Their tiny bodies can cool down so quickly they feel subtle changes, such as when the sun moves behind a cloud.

For instance, when they are in the shade, their metabolism slows down to a near-hibernation level.

After moving back to a spot in the sunlight, they go back to their hyperactive level again.

When they are cold, which is usually during the night, lizards don’t need that much food to survive.

Because of that, they simply look for some hidden place that will keep them warm.

You can find them in tree trunks, in holes in the soil, or even burrowed under leaves.

Yes, they’re waiting for warmer days to keep up with all their daily activities – as most of us do as well!

lizard at the edge of a counter table

What Happens To Lizards In Winter?

 You have probably noticed there are no lizards crawling all over your backyard when it’s cold outside.

The winter season is a bit longer period when they need to find even better places to hide and stay warm.

Lots of reptiles can experience serious issues with colder weather, such as slowed metabolism, decreased heart rate, or lowering of their body temperature in general.

Lizards don’t hibernate; they are actually going through a similar yet lighter phase called brumation.

When hibernating, the animal goes into a deeper sleep.

During brumation, lizards bury themselves in holes or similar dark and hidden places, but still sometimes go out to fulfill the basic needs of their bodies.

lizard on a wooden bed stand

Will Lizards Crawl In Your Bed?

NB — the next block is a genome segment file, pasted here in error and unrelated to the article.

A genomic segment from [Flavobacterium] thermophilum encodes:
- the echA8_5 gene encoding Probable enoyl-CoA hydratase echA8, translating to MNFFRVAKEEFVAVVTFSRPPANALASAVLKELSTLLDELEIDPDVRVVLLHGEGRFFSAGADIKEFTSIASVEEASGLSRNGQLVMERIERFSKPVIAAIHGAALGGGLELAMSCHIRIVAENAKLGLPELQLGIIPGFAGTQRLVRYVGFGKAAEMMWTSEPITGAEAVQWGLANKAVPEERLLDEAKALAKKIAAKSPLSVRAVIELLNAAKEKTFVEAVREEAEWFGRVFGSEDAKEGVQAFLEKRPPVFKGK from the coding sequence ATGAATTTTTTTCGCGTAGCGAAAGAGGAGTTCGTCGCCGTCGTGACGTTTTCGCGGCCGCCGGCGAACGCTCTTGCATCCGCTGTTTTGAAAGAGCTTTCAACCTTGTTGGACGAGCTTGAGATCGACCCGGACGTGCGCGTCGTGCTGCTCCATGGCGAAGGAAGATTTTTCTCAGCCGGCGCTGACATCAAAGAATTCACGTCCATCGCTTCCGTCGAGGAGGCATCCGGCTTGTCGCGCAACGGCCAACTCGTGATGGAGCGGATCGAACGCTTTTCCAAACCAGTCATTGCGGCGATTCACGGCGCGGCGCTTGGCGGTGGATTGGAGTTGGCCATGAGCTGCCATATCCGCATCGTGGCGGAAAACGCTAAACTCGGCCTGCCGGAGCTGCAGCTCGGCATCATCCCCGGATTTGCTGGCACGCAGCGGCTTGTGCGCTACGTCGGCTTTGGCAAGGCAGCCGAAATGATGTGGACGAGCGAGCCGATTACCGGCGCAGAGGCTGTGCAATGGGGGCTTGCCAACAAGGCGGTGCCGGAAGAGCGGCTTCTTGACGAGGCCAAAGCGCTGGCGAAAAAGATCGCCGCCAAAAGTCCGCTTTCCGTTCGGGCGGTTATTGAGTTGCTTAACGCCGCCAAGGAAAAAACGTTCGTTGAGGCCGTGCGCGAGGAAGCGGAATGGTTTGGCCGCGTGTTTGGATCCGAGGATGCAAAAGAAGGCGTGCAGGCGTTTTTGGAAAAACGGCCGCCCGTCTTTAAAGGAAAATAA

Well…let’s just say it can happen.

The first case where they’ll do that is when you’re dealing with an infestation.

The second scenario is when lizards don’t have enough space in your house, so they’ll accidentally crawl into your bed.

We say accidentally because they, like many other wild animals, avoid coming closer to humans.

They see us as a potential threat so they will run away as soon as they sense movement.

Coupled with that, smaller lizards are sometimes too curious so they may climb on your bed without even knowing what they are doing or looking for.

Their natural instinct is to immediately run away when they sense movement, but if you’re sleeping, they may not be completely aware of your presence.

In general, lizards have learned how to avoid humans through a long period of time living among us.

Plus, their instincts generally keep them away from our beds and other places we actively use.

Still, a good-quality mosquito net is one of the potential solutions that can help you have a peaceful night without unwanted visitors.

Some Final Words

Even though it can be a bit uncomfortable if you find lizards in some places in your home, most small lizards are quite useful.

Basically, they are there to help us deal with flies and smaller insects in our house.

To avoid lizards in our homes, it’s essential to keep our space clean and to air rooms in order to get rid of the insects.

Keeping insects away will also encourage the lizards to go find another prey somewhere in your backyard.